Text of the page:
Good, veteran NBA teams are never about the regular season. It’s about the end of the road and the prize waiting there. The Cleveland Cavaliers are in that mode, with LeBron James aiming for his sixth consecutive NBA Finals appearance and hopefully, a third title.
Despite all the difficulties in putting the Cavaliers together as he returned to Cleveland, things meshed at the right time. The Cavs were almost unstoppable in the second half of the season. The hierarchy was set, the defense came together and everyone was healthy.
But only for a short while. Kevin Love was lost during the first round sweep of the Boston Celtics, dislocating his shoulder and requiring surgery. The Cavaliers made it through the conference semifinals and finals without him, losing just two of the next ten games, but on the way Kyrie Irving started experiencing issues. On the first game of the NBA finals Irving fractured his kneecap, and was out for the series. He won’t be back until December, and maybe the Cavs will keep him out until 2016.
The Cavaliers made it difficult on the Warriors and even took a 2-1 lead. LeBron James put up incredible numbers, but a combination of not having anyone to lean on and being a bit too selfish in the whole Finals experience played out badly for the Cavaliers, losing the final three games of the series, with the Warriors taking the title in six, a number many predicted before the series would be the number of games it would take the team with the best record in the league to win the Finals.
So what’s changed since then? Not much. The Cavaliers were about keeping the roster intact. LeBron James, Iman Shumpert, Kevin Love, Timofey Mozgov, Matthew Dellavedova, James Jones and J.R. Smith were re-signed. Tristan Thompson, after a long and frustrating contract saga finally folded and took a step back from his ridiculous demands, signing a five-year deal as well. The Cavaliers added Richard Jefferson and Mo Williams to strengthen the bench. Anderson Varejao comes back from missing most of last season. The same team, with slight upgrades.
The Cavaliers showed last season that it doesn’t really matter if they finish first in the conference or have to go through at least one series without home court advantage. They were better by miles than anyone else last season, and if James is at his best during the right time, it might not matter who is in front of them, at least from the Eastern conference. It takes a little bit more to beat Western conference teams, although the leading motivational speech line was probably ‘if we had Love and Irving we would have beaten the Warriors.’ That might be true, but dwelling on ifs doesn’t help anyone.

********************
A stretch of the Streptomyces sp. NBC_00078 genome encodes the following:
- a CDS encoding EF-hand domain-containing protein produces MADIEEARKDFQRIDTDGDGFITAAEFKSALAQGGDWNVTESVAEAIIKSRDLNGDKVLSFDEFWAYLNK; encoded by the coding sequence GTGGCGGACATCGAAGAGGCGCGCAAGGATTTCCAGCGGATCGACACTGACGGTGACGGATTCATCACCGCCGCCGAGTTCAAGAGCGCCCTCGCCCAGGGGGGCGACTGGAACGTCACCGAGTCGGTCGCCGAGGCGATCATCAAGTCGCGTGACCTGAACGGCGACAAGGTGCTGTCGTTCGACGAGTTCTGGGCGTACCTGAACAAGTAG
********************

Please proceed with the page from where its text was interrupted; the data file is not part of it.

The East isn’t going to be too different compared to last season. The Bulls stayed the same, and health is a key for them. The Wizards and Raptors haven’t budged, the Miami Heat and Boston Celtics are slightly better, and that’s about it when it comes to teams that are relevant to some sort of playoff positional battle in the East. The Cavaliers don’t really have a problem with any of them in terms of matchup, but without Irving for the first two months and James probably trying to take it easy from time to time, expect some difficulties along the way.
As we said, the goal is being healthy for the playoffs. If it comes with home court advantage all the way through, they won’t complain. Home court is what helped the Heat and James win the championship in 2013, going back to Miami behind 3-2 but miraculously pulled off a two-game comeback. An incredible finish to game 6, a dominant game 7. The Cavaliers aren’t planning on giving everyone such a head start this time.
So does this end in a championship or not? It depends on LeBron James, but not just him. Obviously, there’s no winning without him, but it’ll also take Irving and Love being there during the playoffs. It’ll take the defense of Shumpert and Smith, who hopefully won’t disappear or crumble under the pressure this time. It’ll be up to David Blatt to find solutions against the more and more popular small ball around the league. While the Cavaliers have built themselves for more than one or two years of contention, missing the goal time after time never helps keeping a potential championship team together.